I have an enrollment form.

When the user enrolls, the app is supposed to save the data in the enrollments table and in the users table. (I need this separation because the user's profile can change but the data he entered for that particular enrollment has to be archived. So even if later the user changes his last name, in the enrollment form I'll have his initial information.)

So I was thinking about saving data in the enrollments table then have a after_create call, like this...

class Enrollment < ActiveRecord::Base

  after_create :save_corresponding_user

  def save_corresponding_user
    user = User.new
    user.full_name = self.user_full_name
    user.email = self.user_email
    user.mobile_phone = self.user_mobile_phone

The issue is, what if saving the user fails for any reason. How can I rollback and destroy the just saved data from the enrollments table?

  • Can a user enroll several times? If not, I'd just add the extra fields directly in the users table. Jul 27 '12 at 17:15
  • Well,actually, it's a parent/guardian enrolling a kid to a daycare. So yes, the parent can enroll a kid several times.
    – leonel
    Jul 27 '12 at 17:22
  • To me it seems like putting save_corresponding_user in after_create is going to be an issue. What happens when the user enrolls again? You wouldn't want to create a new user object for them. Also, doesn't the enrollments table probably have a user_id column on it? That wouldn't be populated in your code above. If it were me I would just wrap the create of the enrollment and the user in a transaction, which will handle the rolling back of both in the event of an error.
    – Jeff Steil
    Jul 27 '12 at 17:23
  • If the user enrolls again it will validate by email or driver license/id #. The admins are supposed to know or ask if a person has already enrolled their kids, so instead of going to a First Time Enrollment, they go to the Parent's profile and go to a different form. Yes the enrollments table is supposed to have a user_id column, I didn't include a lot of columns in the example for simplicity. I will look into transactions, is there a good tutorial you would recommend? I don't see anything related on the railscasts.
    – leonel
    Jul 27 '12 at 17:31

Returning false from after_create will do nothing.

The whole callback chain is wrapped in a transaction. If any before callback method returns exactly false or raises an exception, the execution chain gets halted and a ROLLBACK is issued; after callbacks can only accomplish that by raising an exception.

Also, you must raise ActiveRecord::Rollback:

Any exception that is not ActiveRecord::Rollback will be re-raised by Rails after the callback chain is halted. Raising an exception other than ActiveRecord::Rollback may break code that does not expect methods like save and update_attributes (which normally try to return true or false) to raise an exception.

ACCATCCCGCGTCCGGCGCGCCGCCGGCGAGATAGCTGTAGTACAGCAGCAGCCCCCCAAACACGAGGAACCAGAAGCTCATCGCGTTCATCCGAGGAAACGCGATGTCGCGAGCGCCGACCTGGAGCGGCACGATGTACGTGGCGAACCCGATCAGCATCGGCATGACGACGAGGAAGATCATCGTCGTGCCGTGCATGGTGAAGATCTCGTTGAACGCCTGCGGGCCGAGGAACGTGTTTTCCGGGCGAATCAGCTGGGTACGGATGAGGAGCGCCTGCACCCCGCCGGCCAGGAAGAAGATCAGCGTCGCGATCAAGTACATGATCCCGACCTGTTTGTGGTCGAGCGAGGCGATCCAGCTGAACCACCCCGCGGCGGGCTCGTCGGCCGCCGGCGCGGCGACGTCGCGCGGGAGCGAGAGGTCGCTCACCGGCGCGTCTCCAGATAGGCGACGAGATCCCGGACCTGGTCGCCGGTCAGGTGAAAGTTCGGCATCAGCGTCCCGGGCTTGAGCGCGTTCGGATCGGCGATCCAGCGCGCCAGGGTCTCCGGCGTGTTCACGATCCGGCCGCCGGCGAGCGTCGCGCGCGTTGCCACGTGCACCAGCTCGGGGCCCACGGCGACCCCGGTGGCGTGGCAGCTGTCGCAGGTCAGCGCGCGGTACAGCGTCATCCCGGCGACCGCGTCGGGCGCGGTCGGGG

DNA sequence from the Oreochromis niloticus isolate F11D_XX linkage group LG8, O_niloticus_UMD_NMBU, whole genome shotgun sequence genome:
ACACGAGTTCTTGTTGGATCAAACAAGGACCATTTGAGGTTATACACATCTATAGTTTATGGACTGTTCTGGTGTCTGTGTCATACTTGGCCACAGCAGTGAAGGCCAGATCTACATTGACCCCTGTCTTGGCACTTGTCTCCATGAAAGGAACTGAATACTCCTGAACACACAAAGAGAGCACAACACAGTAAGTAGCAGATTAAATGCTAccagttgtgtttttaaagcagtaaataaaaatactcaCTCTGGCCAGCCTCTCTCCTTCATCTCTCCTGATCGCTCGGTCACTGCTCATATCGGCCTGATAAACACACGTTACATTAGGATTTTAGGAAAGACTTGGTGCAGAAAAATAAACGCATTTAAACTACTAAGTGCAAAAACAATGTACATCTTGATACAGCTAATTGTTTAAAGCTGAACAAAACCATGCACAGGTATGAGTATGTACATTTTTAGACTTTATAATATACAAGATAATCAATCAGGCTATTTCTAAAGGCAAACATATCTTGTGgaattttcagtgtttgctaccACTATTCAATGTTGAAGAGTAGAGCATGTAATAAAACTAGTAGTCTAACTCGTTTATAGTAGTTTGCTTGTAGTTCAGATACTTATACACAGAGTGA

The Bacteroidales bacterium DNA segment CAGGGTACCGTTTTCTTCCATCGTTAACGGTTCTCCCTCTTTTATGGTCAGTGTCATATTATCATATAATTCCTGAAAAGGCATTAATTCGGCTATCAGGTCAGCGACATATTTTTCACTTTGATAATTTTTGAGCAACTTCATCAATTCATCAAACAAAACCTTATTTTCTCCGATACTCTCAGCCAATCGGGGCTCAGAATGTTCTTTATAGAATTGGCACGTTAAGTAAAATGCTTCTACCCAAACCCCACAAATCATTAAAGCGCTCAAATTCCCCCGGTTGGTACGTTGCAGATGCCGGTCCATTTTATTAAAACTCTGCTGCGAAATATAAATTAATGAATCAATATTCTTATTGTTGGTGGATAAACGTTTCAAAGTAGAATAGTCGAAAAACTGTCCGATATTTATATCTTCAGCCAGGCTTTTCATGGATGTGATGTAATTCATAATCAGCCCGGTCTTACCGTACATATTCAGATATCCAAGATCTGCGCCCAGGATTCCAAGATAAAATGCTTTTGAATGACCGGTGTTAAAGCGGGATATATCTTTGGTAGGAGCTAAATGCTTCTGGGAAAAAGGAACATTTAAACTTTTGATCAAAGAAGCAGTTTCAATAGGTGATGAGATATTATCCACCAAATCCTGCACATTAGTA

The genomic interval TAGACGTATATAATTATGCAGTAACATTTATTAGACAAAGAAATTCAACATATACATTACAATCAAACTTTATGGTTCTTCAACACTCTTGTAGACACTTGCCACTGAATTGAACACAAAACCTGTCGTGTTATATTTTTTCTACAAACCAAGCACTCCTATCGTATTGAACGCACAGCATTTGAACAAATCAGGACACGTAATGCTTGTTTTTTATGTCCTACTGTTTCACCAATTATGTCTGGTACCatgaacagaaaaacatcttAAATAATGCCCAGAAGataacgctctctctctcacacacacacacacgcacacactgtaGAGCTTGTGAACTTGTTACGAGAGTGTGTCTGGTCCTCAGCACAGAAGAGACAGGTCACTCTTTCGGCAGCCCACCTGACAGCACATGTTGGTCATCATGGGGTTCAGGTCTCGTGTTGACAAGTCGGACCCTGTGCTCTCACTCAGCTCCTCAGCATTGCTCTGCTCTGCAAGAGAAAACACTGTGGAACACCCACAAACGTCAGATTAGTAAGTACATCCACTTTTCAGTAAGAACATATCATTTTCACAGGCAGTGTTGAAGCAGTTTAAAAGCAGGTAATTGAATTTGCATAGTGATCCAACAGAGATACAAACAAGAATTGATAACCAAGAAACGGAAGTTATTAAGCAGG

I do something like this:

after_create do
  if condition
    errors.add(:attr, 'Blah blah blah.')
    raise ActiveRecord::Rollback

For Rails 3: http://guides.rubyonrails.org/v3.2.13/active_record_validations_callbacks.html#halting-execution


after_create is a part of the transaction saving the current model. Therefore, if your code crashes or if after_create returns false, it should rollback the current transaction and invalidate the enrollment saving.

If you want to simulate this, add this to your after_create and see if everything works as expected :

raise Exception.new("CRASH")
  • the rollback doesn't happen if you are using a non transactional database like mongodb
    – gulden PT
    Oct 3 '13 at 9:07
  • 4
    If after_create returns false doesn't appear to rollback the transaction either (just the exception). At least in Rails 4.
    – djburdick
    Oct 15 '14 at 22:40
  • @djburdick A transaction by default should only rollback if an exception is raised. So this is the expected behavior. I think this answer is slightly incorrect regarding that detail.
    – leishman
    Mar 3 '15 at 8:55

As @anthonyalberto mentioned, after_create is already part of the transaction. To define a transaction you would use something like this in your controller:

Enrollment.transaction do

That is really all you need to do, if the save of enrollment fails or the save of user fails it will roll back your entire transaction. Here is more information: http://api.rubyonrails.org/classes/ActiveRecord/Transactions/ClassMethods.html


In rails 5, you need to use throw :abort to rollback ActiveRecord chain.

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You can see the list of operation handling in different versions of Rails along with before and after callbacks. For better clarification, please look at the concept of halting executions. Please follow the the given link below.


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